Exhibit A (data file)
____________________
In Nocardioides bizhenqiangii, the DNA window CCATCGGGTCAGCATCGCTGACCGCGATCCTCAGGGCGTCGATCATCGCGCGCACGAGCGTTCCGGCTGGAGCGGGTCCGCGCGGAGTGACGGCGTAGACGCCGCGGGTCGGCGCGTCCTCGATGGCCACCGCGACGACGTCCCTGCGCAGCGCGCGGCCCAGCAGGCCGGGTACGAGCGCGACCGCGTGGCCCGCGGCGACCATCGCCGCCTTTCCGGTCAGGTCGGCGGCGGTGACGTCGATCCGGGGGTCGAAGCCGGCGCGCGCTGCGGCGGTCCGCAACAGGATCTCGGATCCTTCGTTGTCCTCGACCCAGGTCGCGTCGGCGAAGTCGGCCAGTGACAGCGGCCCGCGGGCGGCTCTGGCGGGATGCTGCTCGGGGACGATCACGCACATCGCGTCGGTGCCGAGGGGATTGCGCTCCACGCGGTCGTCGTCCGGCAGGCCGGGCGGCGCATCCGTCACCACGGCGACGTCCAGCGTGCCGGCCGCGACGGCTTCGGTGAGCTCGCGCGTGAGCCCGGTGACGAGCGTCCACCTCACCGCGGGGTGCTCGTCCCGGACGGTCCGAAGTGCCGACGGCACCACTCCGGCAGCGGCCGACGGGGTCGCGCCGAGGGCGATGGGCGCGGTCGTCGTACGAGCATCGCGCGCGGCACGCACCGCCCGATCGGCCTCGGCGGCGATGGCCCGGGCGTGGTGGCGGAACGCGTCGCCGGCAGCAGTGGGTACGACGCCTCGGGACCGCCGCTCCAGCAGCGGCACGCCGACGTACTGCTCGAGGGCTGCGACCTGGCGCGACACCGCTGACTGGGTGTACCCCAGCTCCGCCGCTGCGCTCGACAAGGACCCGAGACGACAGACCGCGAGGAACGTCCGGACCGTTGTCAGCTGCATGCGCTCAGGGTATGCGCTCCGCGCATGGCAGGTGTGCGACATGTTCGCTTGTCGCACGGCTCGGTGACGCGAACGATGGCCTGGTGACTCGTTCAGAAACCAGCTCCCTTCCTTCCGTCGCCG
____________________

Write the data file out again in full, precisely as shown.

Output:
In Nocardioides bizhenqiangii, the DNA window CCATCGGGTCAGCATCGCTGACCGCGATCCTCAGGGCGTCGATCATCGCGCGCACGAGCGTTCCGGCTGGAGCGGGTCCGCGCGGAGTGACGGCGTAGACGCCGCGGGTCGGCGCGTCCTCGATGGCCACCGCGACGACGTCCCTGCGCAGCGCGCGGCCCAGCAGGCCGGGTACGAGCGCGACCGCGTGGCCCGCGGCGACCATCGCCGCCTTTCCGGTCAGGTCGGCGGCGGTGACGTCGATCCGGGGGTCGAAGCCGGCGCGCGCTGCGGCGGTCCGCAACAGGATCTCGGATCCTTCGTTGTCCTCGACCCAGGTCGCGTCGGCGAAGTCGGCCAGTGACAGCGGCCCGCGGGCGGCTCTGGCGGGATGCTGCTCGGGGACGATCACGCACATCGCGTCGGTGCCGAGGGGATTGCGCTCCACGCGGTCGTCGTCCGGCAGGCCGGGCGGCGCATCCGTCACCACGGCGACGTCCAGCGTGCCGGCCGCGACGGCTTCGGTGAGCTCGCGCGTGAGCCCGGTGACGAGCGTCCACCTCACCGCGGGGTGCTCGTCCCGGACGGTCCGAAGTGCCGACGGCACCACTCCGGCAGCGGCCGACGGGGTCGCGCCGAGGGCGATGGGCGCGGTCGTCGTACGAGCATCGCGCGCGGCACGCACCGCCCGATCGGCCTCGGCGGCGATGGCCCGGGCGTGGTGGCGGAACGCGTCGCCGGCAGCAGTGGGTACGACGCCTCGGGACCGCCGCTCCAGCAGCGGCACGCCGACGTACTGCTCGAGGGCTGCGACCTGGCGCGACACCGCTGACTGGGTGTACCCCAGCTCCGCCGCTGCGCTCGACAAGGACCCGAGACGACAGACCGCGAGGAACGTCCGGACCGTTGTCAGCTGCATGCGCTCAGGGTATGCGCTCCGCGCATGGCAGGTGTGCGACATGTTCGCTTGTCGCACGGCTCGGTGACGCGAACGATGGCCTGGTGACTCGTTCAGAAACCAGCTCCCTTCCTTCCGTCGCCG